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78 SENATE Tuesday, 14 February 2017 generation by and in partnership with COAG and the Aboriginal and Torres Strait Islander people; secure national funding agreements between Commonwealth, states and territories like the former national partnership agreements, which emphasise accountability to Aboriginal and Torres Strait Islander peoples and drive the implementation of national strategies; commit to working with Aboriginal and Torres Strait Islander leaders to establish a department of Aboriginal and Torres Strait Islander affairs in the future; and commit to addressing the unfinished business of reconciliation. The calls of this document are very clear. There is a determination by Aboriginal people to have their voices heard to bring forward the solutions to the problems of their community, and I applaud the efforts in pulling that together. I hope that when I give a report next year we do not get five fails out of six categories. Question agreed to. BILLS Transport Security Legislation Amendment Bill 2016 Second Reading Consideration resumed of the motion: That this bill be now read a second time. Senator FARRELL (South Australia—Deputy Leader of the Opposition in the Senate) (18:58): I rise to speak this evening on the Transport Security Legislation Amendment Bill 2016. I rise to support the Transport Security Legislation Amendment Bill 2016. Aviation security must always come before partisan politics. This has always been Labor's commitment in both government and in opposition. This legislation provides some simple but necessary changes that will ensure it is up to date with a modern system of transport security, which I am sure you are very familiar with, Acting Deputy President Gallacher. Importantly it seeks to ensure the right balance between privacy and security, upholding Australia's commitment to an equal and non-discriminatory screening program. All Australians expect the Commonwealth to ensure that ongoing vigilance, particularly in the aviation and airport sector, is awarded the utmost importance. Transport safety in today's world is dynamic. Governments must respond to threats, as they emerge, with appropriate legislative changes. This legislation will play an essential role in ensuring that this continues to occur. It will update the process airports use for screening of people, vehicles and goods which are already in a security zone at the airport, bringing it into line with international standards. While legislation currently permits screening of people, vehicles and goods when entering a security zone, there is no additional provision for the random screening of these when already inside a security zone. The main aim of the legislation is to provide this authority, while also reinforcing that any screening must be consistent with the random and unpredictable approach. In its simplest form this legislation provides another layer of security at airports. The use of this authority will be a matter between the airport and the Office of Transport Security, the government body that approves transport security plans for each airport. The government has indicated that these in-zone screening arrangements will initially apply at the following nine airports: Sydney, Melbourne, Brisbane, Perth, Adelaide, Canberra, Darwin Gold Coast and Cairns. Importantly, this legislation sits alongside enhanced security awareness training for employees and contractors who work in security zones. It also authorises greater delegation of powers under aviation and maritime transport security legislation to facilitate quicker responses. While the government has highlighted removal of regulatory constraints as a benefit, Labor believes transport security is too important to simply be an exercise in extending light-handed regulation. Regulatory settings should always be reviewed. But Labor's main reason for supporting this legislation is first and foremost because it updates security measures so they are consistent with world standards. The legislation also includes an additional sensible option to enhance the central objective of removing threats to aviation security. Australia has always taken aviation security seriously. We are a signatory to the Convention on International Civil Aviation, known as the Chicago Convention. Recently the International Civil Aviation Organization, established under the Chicago Convention, has increased standards for screening of persons, goods and vehicles in security controlled zones at airports. Australian legislation should be updated to reflect this higher standard, which is what this amendment bill will achieve. We know from recent events, including the bombing of the Metrojet flight in Egypt in October 2015 and the attempted bombing of the Daallo Airlines flight in Somalia in February last year, that even potential threats require action. Of course, these changes must ensure people's rights to equal treatment and privacy continue to be protected. The explanatory memorandum to this legislation outlines its commitment to both of these in the formal statement of compatibility with human rights. On equality and non-discrimination it says: CHAMBER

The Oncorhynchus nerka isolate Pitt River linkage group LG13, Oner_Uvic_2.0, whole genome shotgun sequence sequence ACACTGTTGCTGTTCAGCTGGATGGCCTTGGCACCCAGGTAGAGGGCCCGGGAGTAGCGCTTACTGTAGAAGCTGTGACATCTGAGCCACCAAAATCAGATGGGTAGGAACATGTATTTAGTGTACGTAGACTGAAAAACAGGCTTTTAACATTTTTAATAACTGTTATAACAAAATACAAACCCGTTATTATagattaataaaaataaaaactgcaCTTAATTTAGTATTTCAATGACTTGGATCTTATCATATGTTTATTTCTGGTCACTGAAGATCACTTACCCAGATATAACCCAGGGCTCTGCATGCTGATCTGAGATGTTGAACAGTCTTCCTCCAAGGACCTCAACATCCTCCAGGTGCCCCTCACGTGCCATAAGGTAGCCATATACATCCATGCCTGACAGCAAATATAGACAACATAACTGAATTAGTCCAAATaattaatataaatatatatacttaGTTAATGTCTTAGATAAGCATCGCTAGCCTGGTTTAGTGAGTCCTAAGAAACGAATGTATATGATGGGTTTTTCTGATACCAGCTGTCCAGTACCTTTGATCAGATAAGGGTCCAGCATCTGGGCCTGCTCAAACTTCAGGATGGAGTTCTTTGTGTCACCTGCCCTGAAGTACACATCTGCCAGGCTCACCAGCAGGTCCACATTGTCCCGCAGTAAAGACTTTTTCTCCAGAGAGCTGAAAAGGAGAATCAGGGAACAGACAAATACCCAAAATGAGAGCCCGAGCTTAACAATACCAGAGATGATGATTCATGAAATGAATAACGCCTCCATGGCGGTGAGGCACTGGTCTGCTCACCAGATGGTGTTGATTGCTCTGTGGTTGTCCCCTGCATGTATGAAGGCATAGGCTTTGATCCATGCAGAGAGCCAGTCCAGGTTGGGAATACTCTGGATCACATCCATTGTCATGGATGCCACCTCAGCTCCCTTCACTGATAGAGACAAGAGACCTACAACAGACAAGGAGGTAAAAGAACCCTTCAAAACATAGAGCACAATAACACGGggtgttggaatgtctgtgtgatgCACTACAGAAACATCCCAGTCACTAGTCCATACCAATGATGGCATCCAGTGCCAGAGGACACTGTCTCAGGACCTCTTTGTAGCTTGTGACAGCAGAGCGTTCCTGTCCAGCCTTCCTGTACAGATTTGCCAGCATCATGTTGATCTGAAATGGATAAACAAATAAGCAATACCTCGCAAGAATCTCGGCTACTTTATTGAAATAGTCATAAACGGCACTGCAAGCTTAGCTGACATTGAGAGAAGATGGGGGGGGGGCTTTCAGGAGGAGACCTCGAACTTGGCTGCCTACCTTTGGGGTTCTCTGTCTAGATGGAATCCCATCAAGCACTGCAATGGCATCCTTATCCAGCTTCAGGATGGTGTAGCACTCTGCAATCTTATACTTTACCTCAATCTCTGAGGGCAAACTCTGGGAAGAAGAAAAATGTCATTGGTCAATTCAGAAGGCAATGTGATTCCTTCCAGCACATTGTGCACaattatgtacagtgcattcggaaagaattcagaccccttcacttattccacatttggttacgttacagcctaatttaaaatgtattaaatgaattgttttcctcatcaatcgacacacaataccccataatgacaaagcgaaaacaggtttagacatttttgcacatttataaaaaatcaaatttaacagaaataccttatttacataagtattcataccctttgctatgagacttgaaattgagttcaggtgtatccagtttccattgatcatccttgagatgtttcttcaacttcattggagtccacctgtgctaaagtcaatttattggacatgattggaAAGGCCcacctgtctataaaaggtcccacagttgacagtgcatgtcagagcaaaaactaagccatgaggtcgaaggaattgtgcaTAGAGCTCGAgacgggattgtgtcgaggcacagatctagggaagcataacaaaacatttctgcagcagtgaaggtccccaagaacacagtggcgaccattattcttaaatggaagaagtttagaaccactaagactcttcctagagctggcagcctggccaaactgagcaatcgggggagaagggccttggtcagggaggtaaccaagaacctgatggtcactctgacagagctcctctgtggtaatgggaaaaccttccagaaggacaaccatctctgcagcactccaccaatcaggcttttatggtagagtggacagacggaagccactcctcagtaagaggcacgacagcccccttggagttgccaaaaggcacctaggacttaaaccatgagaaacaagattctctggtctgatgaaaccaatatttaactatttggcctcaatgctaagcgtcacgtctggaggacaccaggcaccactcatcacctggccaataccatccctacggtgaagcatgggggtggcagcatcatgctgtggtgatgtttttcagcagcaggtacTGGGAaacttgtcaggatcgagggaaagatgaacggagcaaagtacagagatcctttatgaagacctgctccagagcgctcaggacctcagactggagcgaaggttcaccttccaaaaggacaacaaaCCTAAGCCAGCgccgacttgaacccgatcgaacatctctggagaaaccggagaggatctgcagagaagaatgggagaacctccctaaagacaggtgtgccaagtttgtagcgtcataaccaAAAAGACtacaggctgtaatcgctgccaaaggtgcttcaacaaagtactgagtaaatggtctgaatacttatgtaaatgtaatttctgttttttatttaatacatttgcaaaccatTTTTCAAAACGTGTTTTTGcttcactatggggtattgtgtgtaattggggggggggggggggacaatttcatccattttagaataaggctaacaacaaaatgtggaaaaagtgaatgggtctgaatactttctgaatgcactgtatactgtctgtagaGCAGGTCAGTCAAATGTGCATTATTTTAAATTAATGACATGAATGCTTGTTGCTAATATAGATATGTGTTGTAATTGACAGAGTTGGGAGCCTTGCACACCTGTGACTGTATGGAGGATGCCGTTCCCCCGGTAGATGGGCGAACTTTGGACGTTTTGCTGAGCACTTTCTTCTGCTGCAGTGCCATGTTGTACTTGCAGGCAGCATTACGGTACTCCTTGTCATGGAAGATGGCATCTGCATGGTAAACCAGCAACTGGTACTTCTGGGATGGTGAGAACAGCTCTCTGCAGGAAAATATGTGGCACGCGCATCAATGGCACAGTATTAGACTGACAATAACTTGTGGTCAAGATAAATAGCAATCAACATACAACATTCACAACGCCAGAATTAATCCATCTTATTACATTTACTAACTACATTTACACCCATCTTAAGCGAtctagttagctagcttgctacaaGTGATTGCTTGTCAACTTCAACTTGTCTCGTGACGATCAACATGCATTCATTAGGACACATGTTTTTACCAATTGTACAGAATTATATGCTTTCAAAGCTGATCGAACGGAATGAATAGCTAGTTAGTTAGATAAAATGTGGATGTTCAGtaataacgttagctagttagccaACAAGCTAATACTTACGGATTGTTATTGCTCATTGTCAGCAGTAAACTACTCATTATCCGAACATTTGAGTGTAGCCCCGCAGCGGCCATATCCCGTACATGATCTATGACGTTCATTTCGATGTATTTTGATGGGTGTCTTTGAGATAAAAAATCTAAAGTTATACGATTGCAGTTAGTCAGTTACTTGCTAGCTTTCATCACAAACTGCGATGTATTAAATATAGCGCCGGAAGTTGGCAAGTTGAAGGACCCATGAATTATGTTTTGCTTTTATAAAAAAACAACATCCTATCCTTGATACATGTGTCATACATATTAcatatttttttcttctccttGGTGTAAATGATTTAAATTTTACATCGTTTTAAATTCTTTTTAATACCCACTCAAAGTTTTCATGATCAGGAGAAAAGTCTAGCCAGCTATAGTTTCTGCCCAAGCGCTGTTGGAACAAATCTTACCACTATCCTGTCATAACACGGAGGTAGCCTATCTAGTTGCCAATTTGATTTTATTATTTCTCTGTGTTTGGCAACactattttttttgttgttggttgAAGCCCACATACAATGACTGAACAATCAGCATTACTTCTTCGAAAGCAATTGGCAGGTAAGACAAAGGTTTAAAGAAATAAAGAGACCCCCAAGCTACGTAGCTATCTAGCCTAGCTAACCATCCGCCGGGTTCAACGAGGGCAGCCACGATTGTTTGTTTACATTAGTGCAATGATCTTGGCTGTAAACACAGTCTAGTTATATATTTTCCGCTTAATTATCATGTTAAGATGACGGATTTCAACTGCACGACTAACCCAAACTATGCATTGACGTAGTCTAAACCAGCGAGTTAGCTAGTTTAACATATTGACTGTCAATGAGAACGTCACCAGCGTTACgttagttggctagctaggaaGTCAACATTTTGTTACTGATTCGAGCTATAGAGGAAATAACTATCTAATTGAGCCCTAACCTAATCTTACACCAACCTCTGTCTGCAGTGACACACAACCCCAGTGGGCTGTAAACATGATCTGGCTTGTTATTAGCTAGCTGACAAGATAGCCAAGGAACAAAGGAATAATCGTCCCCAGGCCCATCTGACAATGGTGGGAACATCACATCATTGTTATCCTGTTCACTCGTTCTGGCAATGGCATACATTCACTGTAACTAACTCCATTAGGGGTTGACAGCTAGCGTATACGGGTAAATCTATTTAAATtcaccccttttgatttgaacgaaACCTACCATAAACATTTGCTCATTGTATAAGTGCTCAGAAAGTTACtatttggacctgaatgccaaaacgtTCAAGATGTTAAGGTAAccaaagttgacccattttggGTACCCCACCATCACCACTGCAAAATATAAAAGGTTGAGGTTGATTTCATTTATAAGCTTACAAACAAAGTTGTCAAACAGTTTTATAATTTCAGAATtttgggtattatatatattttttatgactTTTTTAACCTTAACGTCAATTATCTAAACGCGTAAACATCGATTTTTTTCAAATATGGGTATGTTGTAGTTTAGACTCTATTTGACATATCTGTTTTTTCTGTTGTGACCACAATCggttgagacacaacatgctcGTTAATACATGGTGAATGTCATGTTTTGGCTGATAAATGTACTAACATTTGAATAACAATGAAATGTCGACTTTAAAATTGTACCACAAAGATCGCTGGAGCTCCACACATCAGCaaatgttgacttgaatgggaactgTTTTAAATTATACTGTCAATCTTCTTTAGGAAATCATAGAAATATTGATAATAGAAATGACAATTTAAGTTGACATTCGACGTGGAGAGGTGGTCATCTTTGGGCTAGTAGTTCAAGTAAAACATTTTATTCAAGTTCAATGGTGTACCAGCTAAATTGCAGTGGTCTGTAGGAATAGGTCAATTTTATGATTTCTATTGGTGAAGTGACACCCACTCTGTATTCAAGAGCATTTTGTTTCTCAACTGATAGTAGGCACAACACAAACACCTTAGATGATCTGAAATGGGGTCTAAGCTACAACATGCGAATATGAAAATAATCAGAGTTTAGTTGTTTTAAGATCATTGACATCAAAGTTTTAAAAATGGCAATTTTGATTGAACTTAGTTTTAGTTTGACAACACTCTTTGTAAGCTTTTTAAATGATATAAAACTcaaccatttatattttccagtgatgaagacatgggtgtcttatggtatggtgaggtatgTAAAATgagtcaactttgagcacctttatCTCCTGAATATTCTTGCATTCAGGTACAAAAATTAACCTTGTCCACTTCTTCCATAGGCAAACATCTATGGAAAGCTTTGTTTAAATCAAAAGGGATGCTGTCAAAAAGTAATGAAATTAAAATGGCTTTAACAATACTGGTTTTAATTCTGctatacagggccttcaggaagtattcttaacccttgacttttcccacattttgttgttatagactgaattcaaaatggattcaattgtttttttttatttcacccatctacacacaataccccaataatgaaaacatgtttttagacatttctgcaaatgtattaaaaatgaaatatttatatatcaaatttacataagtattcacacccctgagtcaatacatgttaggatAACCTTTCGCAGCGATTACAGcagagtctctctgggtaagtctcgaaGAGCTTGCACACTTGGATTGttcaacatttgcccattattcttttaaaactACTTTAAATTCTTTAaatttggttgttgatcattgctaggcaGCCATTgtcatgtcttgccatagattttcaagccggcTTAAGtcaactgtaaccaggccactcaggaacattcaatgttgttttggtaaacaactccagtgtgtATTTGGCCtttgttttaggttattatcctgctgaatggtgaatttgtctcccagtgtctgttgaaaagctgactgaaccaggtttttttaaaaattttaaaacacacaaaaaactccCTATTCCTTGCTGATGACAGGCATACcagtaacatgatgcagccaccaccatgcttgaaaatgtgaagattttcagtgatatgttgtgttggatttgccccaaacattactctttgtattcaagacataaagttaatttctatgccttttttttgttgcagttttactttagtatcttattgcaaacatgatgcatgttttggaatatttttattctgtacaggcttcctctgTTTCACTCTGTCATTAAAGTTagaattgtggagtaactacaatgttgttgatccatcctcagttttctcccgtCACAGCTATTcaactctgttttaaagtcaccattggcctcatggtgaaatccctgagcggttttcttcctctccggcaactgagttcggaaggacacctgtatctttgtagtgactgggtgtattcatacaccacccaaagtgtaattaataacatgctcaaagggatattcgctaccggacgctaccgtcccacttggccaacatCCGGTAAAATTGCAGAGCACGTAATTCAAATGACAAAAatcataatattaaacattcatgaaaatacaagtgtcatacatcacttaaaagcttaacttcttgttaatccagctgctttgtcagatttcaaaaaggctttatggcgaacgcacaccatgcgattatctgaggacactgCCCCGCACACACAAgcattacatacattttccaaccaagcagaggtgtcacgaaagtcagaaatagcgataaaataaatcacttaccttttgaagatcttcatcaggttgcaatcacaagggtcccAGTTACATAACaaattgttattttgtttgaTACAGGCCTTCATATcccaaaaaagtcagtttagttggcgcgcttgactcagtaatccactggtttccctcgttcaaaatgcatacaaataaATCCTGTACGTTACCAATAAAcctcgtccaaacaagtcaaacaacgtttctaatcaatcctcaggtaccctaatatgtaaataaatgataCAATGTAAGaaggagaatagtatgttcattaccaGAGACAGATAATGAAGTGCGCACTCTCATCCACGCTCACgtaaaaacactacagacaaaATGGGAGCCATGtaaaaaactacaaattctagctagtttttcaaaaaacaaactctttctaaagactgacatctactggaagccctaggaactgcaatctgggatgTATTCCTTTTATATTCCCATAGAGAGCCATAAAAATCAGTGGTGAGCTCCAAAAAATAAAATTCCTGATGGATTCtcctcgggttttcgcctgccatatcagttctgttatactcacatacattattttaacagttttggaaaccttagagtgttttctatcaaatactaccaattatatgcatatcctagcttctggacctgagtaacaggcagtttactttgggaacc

Tuesday, 14 February 2017 SENATE 79 All people have the right to be treated equally. In keeping with Australia's egalitarian screening regime applied to aviation passengers, selection of airport and airline workers, visitors and contractors for screening inside the security restricted areas (SRAs) of airports will be conducted on a purely random basis. Individuals will not be selected according to their race, religion, gender, or any other personal characteristic. In respect of privacy it says: In cases where a frisk search is necessary the individual may request that procedure to occur in a private room or within a screened area. A frisk search will always be undertaken by someone of the same gender as the person being searched. We expect airports and the government to ensure that appropriate arrangements exist for this to occur on all occasions. Importantly, this statement enshrines people's rights while also underpinning a robust and effective screening program. The explanatory memorandum explicitly states that racial and other profiling will not apply to searches and that frisk searches will be conducted by a person of the same gender. This builds on Labor's strong track record for aviation and airport security. When in government we oversaw the strengthening of the security regime applying to air cargo, committing $54.2 million to install X-ray screening technology at freight depots. We also invested an additional $200 million in the nation's aviation security. Much of this funding facilitated the introduction of new and improved security technologies at airports, including the latest body scanners, next generation multiview X-ray machines and bottle scanners capable of detecting liquid based explosives. It also provided for increased policing at airports, enhanced security procedures and strengthened international cooperation. We improved security at regional airports, introducing legislation that requires domestic checked baggage screening at all regional airports operating RPT services. With more than 150 million passengers flying through Australian skies each year, Labor will always support sensible measures that protect Australian citizens and continue the nation's reputation for aviation safety. Australia has an enviable aviation safety record. It is a credit to our existing system of regulation and to all participants in the system, including airports and airlines. This legislation is consistent with maintaining that record. Senator RICE (Victoria) (19:06): I rise today to provide some comments on the Transport Security Legislation Amendment Bill 2016 and will begin by noting that the Greens are supportive of the measures contained in this bill and feel that they are an accurate and appropriate way to balance the issues between security and protecting people's rights. In amending the Aviation Transport Security Act 2004, the bill is providing for 'additional security measures to allow people, vehicles or goods to undergo aviation security screening within an airside area or zone at a security controlled airport', to quote the bill's explanatory memorandum. We see the measures proposed in the bill as reasonable steps that complement existing airport security protocols by allowing for screening to occur within the airside zone at a security controlled airport in addition to the screening point where someone enters the zone. We all know as passengers the screening we have to go through to get into the security controlled zone. This essentially is adding to that. In particular for people working within that zone—for anybody within that zone—this gives the opportunity for those extra screening measures to take place. We feel that these measures in this bill are a good balance between providing safety and security versus privacy and the right of movement for people at our airports. The Greens recognise that we do have sensible measures in place at our airports to address the possibility of violence or terrorist attack, and we note that this bill assists Australia to meet its obligations under the Convention on International Civil Aviation. We recognise that there are particular security considerations that we need to take into account at airports to ensure the safety of travellers and workers who are moving through airports and flying between them. When you are up there in the plane and there are security issues, there is nowhere else to go. It is a particularly point place to be. So, we need to make wise judgements. We need to make sure that we get that balance right. We need to make sure that when people are at airports and are flying they are safe while but at the same time to do that without unduly impacting upon people's rights and without unduly creating a climate of fear. People need to have the certainty and the confidence that they are going to be safe but not a sense of overt control that makes them feel that it is a very unsafe and fearful place to be. In creating a safe and harmonious society, it is really antithetical if we have people living in a climate of constant fear. However, we think the government's bill represents a useful step to ensure that safety sits alongside the existing screening arrangements in Australian airports. A key element of this bill is that we want to make sure that the additional screening that takes place is random, that it is not racially profiling people or picking out a particular group of people under the presumption or the hunch that they are going to be more likely to be security risks. I think it is particularly worth noting that the bill does specify that the random screening events are just that— random—because it would be a serious breach of civil rights if people were in some way profiled before being identified for screening. CHAMBER